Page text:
At one point in the Amazon Original film Chemical Hearts, troubled teen Grace Town, earnestly played by Lili Reinhart, lays out one of the movie’s main themes: “There is a reason why when every author from Shakespeare to Salinger writes about young people,” she says. “They can’t avoid the truth: that being young is so painful—it’s almost, like, too much to feel.”
This isn’t a new or profound insight, of course; YA authors have been making the same point for decades. To be fair, though, the line doesn’t come from the movie’s source material—Krystal Sutherland’s 2016 YA novel, Our Chemical Hearts, which, despite its reliance on familiar genre tropes, manages to provide a few surprises.
At first, the novel seems to be another Manic Pixie Dream Girl retread in which a boring boy meets a quirky girl with a carpe diem attitude. In the case of Our Chemical Hearts, the boring boy is high school senior Henry Page, and the quirky girl is transfer student Grace Town, who wears boys’ clothes, reads Pablo Neruda, and says things like “Pretty poetry is wasted on me.” The pair are thrown together when a teacher decides to make them co-editors on the school newspaper. Henry is instantly fascinated by Grace, who walks with a cane and appears to harbor many secrets. She seems to like him, as well, and as they spend more time together, they find themselves more and more emotionally connected.
Refreshingly, the novel manages to make Grace more than just a Pixie cliché. She isn’t a vibrant character who teaches the protagonist how to embrace joy; instead, she’s someone who’s lost the ability to feel much of anything—least of all, joy. Even so, the author can’t help but give Grace some textbook Pixie-ish qualities; she can wield pop-culture banter with the best of them—“Grace Town liked Breaking Bad and Star Wars and Game of Thrones, but not Star Trek or Doctor Who (which was almost a deal breaker, but not quite)”—and, in two key scenes, she takes Henry to a secret, abandoned place: somewhere only she knows, which improbably features a pond full of beautiful fish and a sky full of stars. It’s poignant, sure, but also contrived. Above all, it’s familiar—yet another quirky girl revealing life’s beauty to a callow boy.
At times, Sutherland attempts to excuse the hackneyed YA tropes by having her characters point them out, which comes off as cloying, at best. For instance, Henry and his friends, Muz and La, actively discuss whether Grace is, in fact, a Manic Pixie Dream Girl. La, by the way, is said to be a “self-described ‘diversity triple threat’: half Chinese on her dad’s side, half Haitian on her mom’s, and one hundred percent gay”—which might have been more amusing if the book featured more gay characters or people of color. She also makes Henry, the least interesting person in the cast, the story’s narrator.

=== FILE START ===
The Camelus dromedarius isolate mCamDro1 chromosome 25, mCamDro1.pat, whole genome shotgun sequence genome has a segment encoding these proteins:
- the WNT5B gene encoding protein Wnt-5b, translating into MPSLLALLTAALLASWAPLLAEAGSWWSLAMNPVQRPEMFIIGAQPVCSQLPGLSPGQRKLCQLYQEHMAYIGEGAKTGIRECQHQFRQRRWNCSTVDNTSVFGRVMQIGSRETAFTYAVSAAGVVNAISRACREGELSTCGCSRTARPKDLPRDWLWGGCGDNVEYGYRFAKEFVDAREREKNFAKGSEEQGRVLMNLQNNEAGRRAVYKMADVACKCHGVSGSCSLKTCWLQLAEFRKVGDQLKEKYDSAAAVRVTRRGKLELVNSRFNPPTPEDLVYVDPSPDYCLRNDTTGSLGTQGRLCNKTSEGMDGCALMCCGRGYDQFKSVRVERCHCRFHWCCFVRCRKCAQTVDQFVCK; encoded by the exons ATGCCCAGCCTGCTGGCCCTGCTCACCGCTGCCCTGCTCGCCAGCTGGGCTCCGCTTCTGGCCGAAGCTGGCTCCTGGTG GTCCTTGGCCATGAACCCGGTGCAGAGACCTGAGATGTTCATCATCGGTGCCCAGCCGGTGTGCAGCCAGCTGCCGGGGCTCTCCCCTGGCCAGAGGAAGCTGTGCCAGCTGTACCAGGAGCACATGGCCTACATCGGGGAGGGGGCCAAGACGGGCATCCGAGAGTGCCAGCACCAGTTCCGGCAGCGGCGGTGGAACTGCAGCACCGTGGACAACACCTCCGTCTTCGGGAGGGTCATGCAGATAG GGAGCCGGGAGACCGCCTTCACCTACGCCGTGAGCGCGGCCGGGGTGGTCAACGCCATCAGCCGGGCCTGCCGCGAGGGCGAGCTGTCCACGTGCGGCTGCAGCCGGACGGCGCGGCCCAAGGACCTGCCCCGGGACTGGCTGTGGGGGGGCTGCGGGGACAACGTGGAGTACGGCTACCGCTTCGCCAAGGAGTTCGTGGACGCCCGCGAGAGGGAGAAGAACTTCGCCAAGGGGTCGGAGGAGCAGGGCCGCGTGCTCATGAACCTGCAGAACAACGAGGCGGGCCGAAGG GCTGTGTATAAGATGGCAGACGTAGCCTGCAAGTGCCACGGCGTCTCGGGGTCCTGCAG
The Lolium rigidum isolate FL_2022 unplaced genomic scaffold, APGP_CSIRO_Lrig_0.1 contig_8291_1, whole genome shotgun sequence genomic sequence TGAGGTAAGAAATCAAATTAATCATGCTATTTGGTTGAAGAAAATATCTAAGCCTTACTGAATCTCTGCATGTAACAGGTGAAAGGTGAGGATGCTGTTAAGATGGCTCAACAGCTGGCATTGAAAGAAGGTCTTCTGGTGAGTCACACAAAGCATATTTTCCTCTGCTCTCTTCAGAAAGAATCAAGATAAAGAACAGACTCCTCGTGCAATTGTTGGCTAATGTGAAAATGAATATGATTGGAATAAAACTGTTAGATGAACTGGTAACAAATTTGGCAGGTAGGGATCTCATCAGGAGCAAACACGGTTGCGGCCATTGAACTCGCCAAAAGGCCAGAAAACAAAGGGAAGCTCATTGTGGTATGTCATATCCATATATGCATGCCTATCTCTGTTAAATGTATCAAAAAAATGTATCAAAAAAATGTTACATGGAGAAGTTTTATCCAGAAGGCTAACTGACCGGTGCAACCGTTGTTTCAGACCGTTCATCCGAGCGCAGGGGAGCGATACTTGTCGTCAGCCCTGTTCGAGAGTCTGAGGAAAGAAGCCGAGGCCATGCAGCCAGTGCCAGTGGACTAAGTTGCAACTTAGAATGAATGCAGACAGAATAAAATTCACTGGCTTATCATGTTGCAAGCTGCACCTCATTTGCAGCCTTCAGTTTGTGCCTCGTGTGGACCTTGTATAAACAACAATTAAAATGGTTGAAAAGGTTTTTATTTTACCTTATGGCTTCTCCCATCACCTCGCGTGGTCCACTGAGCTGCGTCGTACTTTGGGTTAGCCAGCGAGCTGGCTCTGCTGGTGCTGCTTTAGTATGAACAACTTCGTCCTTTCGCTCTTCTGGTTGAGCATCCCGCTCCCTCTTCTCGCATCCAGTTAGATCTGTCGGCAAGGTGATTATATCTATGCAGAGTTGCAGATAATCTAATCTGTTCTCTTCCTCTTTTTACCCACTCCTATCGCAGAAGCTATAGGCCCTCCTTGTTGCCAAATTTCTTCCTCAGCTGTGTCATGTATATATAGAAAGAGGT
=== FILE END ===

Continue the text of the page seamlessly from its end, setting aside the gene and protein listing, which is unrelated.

Fortunately, Sutherland’s tale abandons its Pixie pretensions to present a nuanced and impressively realistic portrait of grief and depression. She also complicates Henry and Grace’s relationship and takes it to truly unexpected places. The conclusion, too, doesn’t wrap things up too neatly; it’s not a happy ending, exactly, but it is a cautiously optimistic one.
The film, which premieres on Amazon Prime Video on Aug. 21, keeps the main story intact. There are a few changes, though, aside from dropping the word Our from the title for no clear reason. La (Kara Young) gets a charming, onscreen girlfriend named Cora (Coral Peña), instead of one who lives in “the next town over,” and Muz (C.J. Hoff) lacks the bizarre, Crocodile Dundee–esque Australian mannerisms of his print counterpart (who says, when hungry, “I could chew the crutch out of a low-flying vulture”). The pop-culture references—including Henry’s great love of J.K. Rowling’s work—are mercifully reduced, as well.
Director Richard Tanne, who helmed the critically acclaimed 2016 film Southside With You, does a creditable job, and the cast, by and large, is fine; in particular, Austin Abrams, who recently appeared in the HBO series Euphoria, makes Henry more likable than he is on the page. The movie’s greatest weakness, sadly, is Reinhardt, who simply can’t deliver the complex performance that the role requires. (She also co-executive produced the movie, along with Sutherland.) To be fair, Grace Town is a challenging role for any actor—a teenager reckoning with soul-destroying sadness and incipient mental illness. Reinhart, who’s best known for playing Betty Cooper on Riverdale, should be applauded for her attempt, but despite her best efforts, she never manages to lose herself in the role. When she says lines such as “Adults are just scarred kids who were lucky enough to make it out of limbo alive,” Riverdale fans may simply wonder if “Dark Betty” has returned.
David Rapp is the senior Indie editor.